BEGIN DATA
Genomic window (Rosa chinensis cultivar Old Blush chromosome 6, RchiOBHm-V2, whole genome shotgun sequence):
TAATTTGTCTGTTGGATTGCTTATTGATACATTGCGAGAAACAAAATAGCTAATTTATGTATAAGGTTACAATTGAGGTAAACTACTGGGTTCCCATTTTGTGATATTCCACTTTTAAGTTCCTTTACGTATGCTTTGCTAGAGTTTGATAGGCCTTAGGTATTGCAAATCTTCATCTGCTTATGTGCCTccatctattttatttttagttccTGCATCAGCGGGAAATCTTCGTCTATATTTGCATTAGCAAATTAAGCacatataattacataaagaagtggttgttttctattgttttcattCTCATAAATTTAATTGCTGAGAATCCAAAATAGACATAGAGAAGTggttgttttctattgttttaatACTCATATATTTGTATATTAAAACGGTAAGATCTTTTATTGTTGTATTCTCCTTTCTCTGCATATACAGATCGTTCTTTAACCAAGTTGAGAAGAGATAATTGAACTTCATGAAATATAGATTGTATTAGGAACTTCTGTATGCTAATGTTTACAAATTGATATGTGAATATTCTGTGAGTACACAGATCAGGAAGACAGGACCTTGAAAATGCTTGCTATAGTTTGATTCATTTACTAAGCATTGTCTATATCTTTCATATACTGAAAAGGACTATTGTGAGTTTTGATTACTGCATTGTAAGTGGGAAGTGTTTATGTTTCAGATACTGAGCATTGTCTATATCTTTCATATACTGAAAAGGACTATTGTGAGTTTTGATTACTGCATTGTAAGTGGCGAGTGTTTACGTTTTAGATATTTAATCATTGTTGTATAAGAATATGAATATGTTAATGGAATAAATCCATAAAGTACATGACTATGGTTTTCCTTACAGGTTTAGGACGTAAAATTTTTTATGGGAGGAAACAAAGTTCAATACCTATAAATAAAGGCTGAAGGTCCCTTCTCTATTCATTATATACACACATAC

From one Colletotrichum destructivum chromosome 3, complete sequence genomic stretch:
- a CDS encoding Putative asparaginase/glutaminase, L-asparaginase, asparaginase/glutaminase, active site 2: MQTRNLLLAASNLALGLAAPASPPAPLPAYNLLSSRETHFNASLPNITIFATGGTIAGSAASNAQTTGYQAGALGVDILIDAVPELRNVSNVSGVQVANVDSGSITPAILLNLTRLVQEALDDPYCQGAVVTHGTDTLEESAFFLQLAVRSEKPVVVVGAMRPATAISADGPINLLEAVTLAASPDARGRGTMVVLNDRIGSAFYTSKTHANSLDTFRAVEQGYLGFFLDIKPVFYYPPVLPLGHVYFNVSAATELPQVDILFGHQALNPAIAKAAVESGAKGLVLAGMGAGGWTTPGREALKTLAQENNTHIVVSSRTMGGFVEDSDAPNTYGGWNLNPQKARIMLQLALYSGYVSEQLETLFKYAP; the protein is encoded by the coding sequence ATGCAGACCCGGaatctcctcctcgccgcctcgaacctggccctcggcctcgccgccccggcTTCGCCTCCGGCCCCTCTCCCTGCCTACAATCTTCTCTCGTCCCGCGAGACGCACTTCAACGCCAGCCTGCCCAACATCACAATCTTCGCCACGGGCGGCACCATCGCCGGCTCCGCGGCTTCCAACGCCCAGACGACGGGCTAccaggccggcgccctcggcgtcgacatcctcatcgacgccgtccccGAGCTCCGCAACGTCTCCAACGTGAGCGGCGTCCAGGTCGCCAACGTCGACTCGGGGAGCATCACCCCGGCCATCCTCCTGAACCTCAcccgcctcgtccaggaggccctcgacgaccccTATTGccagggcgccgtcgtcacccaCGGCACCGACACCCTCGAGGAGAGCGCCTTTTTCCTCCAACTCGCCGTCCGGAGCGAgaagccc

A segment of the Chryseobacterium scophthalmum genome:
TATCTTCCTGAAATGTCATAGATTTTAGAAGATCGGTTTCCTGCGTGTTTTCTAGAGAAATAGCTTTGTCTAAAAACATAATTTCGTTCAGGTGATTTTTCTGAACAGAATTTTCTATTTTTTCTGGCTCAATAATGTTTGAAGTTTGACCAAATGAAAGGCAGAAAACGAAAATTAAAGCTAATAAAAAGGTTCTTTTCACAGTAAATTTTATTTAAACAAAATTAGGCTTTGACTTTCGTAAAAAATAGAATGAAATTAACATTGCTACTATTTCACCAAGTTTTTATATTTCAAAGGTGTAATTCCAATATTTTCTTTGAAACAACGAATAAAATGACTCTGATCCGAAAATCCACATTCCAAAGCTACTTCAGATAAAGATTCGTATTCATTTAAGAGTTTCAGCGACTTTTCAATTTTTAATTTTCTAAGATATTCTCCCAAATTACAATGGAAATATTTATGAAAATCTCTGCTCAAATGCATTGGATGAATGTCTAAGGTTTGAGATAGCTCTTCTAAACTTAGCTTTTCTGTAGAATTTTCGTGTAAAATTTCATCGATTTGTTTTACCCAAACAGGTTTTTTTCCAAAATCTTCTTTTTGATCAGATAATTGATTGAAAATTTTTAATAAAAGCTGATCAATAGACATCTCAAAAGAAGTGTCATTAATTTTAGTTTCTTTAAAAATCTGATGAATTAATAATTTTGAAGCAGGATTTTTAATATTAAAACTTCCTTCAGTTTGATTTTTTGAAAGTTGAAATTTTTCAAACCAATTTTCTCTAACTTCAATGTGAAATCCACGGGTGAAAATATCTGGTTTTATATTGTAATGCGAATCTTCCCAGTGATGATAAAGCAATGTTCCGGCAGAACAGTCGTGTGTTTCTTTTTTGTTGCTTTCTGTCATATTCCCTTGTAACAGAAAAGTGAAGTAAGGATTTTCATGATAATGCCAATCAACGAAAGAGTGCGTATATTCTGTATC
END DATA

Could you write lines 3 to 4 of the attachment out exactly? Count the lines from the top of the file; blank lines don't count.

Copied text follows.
From one Colletotrichum destructivum chromosome 3, complete sequence genomic stretch:
- a CDS encoding Putative asparaginase/glutaminase, L-asparaginase, asparaginase/glutaminase, active site 2: MQTRNLLLAASNLALGLAAPASPPAPLPAYNLLSSRETHFNASLPNITIFATGGTIAGSAASNAQTTGYQAGALGVDILIDAVPELRNVSNVSGVQVANVDSGSITPAILLNLTRLVQEALDDPYCQGAVVTHGTDTLEESAFFLQLAVRSEKPVVVVGAMRPATAISADGPINLLEAVTLAASPDARGRGTMVVLNDRIGSAFYTSKTHANSLDTFRAVEQGYLGFFLDIKPVFYYPPVLPLGHVYFNVSAATELPQVDILFGHQALNPAIAKAAVESGAKGLVLAGMGAGGWTTPGREALKTLAQENNTHIVVSSRTMGGFVEDSDAPNTYGGWNLNPQKARIMLQLALYSGYVSEQLETLFKYAP; the protein is encoded by the coding sequence ATGCAGACCCGGaatctcctcctcgccgcctcgaacctggccctcggcctcgccgccccggcTTCGCCTCCGGCCCCTCTCCCTGCCTACAATCTTCTCTCGTCCCGCGAGACGCACTTCAACGCCAGCCTGCCCAACATCACAATCTTCGCCACGGGCGGCACCATCGCCGGCTCCGCGGCTTCCAACGCCCAGACGACGGGCTAccaggccggcgccctcggcgtcgacatcctcatcgacgccgtccccGAGCTCCGCAACGTCTCCAACGTGAGCGGCGTCCAGGTCGCCAACGTCGACTCGGGGAGCATCACCCCGGCCATCCTCCTGAACCTCAcccgcctcgtccaggaggccctcgacgaccccTATTGccagggcgccgtcgtcacccaCGGCACCGACACCCTCGAGGAGAGCGCCTTTTTCCTCCAACTCGCCGTCCGGAGCGAgaagccc